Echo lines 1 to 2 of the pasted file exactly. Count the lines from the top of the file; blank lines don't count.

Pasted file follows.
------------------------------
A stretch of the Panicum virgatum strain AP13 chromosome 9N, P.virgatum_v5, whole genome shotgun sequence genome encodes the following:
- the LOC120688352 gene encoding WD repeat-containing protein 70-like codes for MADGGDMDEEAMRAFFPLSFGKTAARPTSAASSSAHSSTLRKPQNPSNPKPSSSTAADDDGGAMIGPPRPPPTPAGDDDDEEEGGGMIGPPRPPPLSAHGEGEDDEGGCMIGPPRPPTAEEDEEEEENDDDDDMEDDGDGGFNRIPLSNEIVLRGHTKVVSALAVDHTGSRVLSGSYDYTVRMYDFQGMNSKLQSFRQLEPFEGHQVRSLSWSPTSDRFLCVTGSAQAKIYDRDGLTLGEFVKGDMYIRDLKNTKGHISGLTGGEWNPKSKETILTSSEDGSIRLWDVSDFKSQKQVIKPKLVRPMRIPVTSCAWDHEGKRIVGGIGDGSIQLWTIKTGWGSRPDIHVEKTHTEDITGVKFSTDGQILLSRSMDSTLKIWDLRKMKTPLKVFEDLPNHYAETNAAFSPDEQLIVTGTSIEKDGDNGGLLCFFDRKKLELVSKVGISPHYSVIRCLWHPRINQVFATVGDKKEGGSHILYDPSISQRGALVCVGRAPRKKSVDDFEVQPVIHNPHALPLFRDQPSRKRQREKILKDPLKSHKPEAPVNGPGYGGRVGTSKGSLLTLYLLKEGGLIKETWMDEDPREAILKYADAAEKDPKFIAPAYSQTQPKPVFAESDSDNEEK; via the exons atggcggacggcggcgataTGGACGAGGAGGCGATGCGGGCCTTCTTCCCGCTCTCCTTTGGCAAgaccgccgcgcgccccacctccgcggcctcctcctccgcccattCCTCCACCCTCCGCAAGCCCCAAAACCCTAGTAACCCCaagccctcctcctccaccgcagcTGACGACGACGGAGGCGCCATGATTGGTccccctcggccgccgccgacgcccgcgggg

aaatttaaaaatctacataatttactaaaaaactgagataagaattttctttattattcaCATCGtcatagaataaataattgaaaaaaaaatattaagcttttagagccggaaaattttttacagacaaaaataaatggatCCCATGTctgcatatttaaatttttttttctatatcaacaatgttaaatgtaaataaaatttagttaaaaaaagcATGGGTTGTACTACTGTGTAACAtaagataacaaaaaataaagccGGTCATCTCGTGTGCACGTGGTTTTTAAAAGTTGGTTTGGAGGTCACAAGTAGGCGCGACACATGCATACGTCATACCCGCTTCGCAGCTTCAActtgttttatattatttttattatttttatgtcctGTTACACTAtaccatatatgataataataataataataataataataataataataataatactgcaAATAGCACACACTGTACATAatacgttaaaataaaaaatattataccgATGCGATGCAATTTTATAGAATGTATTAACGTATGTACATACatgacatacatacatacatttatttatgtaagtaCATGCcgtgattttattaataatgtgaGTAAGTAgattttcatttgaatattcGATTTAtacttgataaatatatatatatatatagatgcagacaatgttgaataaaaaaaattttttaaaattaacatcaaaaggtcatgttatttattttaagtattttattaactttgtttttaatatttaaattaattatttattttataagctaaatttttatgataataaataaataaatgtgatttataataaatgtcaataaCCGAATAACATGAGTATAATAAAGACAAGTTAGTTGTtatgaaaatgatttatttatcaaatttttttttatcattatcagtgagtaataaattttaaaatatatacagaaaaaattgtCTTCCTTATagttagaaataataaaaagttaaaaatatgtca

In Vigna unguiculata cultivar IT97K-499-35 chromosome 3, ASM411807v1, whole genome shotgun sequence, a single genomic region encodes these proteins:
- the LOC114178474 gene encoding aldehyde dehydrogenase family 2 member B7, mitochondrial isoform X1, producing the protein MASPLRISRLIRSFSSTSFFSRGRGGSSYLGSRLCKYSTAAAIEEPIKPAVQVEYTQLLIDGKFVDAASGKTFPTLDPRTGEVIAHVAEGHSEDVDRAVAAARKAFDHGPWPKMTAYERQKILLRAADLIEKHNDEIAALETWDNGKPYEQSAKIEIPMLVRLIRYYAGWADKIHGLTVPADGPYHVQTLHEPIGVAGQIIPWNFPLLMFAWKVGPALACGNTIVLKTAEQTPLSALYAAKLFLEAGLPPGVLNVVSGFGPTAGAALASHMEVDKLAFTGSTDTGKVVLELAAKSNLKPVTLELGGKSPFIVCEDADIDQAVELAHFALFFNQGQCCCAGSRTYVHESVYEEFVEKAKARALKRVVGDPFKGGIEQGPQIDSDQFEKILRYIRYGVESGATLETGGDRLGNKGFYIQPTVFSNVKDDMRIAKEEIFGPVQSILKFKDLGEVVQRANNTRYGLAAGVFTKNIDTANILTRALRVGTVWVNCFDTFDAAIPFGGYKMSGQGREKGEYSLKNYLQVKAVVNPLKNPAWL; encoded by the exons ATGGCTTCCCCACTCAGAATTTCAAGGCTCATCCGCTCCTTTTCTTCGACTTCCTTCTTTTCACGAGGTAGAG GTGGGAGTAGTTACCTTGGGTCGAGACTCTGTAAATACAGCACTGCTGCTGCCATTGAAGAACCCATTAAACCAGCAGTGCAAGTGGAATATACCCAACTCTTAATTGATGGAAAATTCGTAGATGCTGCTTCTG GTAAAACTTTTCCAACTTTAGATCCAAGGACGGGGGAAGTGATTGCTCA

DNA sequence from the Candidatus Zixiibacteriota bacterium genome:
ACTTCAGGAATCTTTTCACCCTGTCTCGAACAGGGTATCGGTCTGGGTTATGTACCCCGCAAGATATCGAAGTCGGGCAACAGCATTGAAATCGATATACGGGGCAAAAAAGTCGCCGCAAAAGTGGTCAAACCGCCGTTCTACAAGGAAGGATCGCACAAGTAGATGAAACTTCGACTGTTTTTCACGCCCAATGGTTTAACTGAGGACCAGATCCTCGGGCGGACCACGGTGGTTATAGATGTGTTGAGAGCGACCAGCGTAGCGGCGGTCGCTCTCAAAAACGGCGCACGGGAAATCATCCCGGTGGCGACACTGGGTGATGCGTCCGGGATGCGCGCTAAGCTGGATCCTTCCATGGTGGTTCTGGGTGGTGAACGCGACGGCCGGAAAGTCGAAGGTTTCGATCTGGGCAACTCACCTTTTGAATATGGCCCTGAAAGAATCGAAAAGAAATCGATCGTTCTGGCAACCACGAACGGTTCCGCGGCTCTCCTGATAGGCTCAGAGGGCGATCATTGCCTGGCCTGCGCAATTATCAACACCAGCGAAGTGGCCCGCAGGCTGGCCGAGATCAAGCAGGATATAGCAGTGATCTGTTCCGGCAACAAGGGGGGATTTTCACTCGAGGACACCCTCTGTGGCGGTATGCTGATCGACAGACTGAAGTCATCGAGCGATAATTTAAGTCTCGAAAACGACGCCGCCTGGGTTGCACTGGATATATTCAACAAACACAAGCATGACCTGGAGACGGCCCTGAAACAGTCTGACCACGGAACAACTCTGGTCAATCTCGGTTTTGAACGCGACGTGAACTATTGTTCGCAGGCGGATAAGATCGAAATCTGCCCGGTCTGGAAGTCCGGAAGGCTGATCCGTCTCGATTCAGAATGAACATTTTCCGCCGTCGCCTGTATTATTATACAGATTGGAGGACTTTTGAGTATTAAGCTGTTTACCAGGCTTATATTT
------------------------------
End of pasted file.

A stretch of the Panicum virgatum strain AP13 chromosome 9N, P.virgatum_v5, whole genome shotgun sequence genome encodes the following:
- the LOC120688352 gene encoding WD repeat-containing protein 70-like codes for MADGGDMDEEAMRAFFPLSFGKTAARPTSAASSSAHSSTLRKPQNPSNPKPSSSTAADDDGGAMIGPPRPPPTPAGDDDDEEEGGGMIGPPRPPPLSAHGEGEDDEGGCMIGPPRPPTAEEDEEEEENDDDDDMEDDGDGGFNRIPLSNEIVLRGHTKVVSALAVDHTGSRVLSGSYDYTVRMYDFQGMNSKLQSFRQLEPFEGHQVRSLSWSPTSDRFLCVTGSAQAKIYDRDGLTLGEFVKGDMYIRDLKNTKGHISGLTGGEWNPKSKETILTSSEDGSIRLWDVSDFKSQKQVIKPKLVRPMRIPVTSCAWDHEGKRIVGGIGDGSIQLWTIKTGWGSRPDIHVEKTHTEDITGVKFSTDGQILLSRSMDSTLKIWDLRKMKTPLKVFEDLPNHYAETNAAFSPDEQLIVTGTSIEKDGDNGGLLCFFDRKKLELVSKVGISPHYSVIRCLWHPRINQVFATVGDKKEGGSHILYDPSISQRGALVCVGRAPRKKSVDDFEVQPVIHNPHALPLFRDQPSRKRQREKILKDPLKSHKPEAPVNGPGYGGRVGTSKGSLLTLYLLKEGGLIKETWMDEDPREAILKYADAAEKDPKFIAPAYSQTQPKPVFAESDSDNEEK; via the exons atggcggacggcggcgataTGGACGAGGAGGCGATGCGGGCCTTCTTCCCGCTCTCCTTTGGCAAgaccgccgcgcgccccacctccgcggcctcctcctccgcccattCCTCCACCCTCCGCAAGCCCCAAAACCCTAGTAACCCCaagccctcctcctccaccgcagcTGACGACGACGGAGGCGCCATGATTGGTccccctcggccgccgccgacgcccgcgggg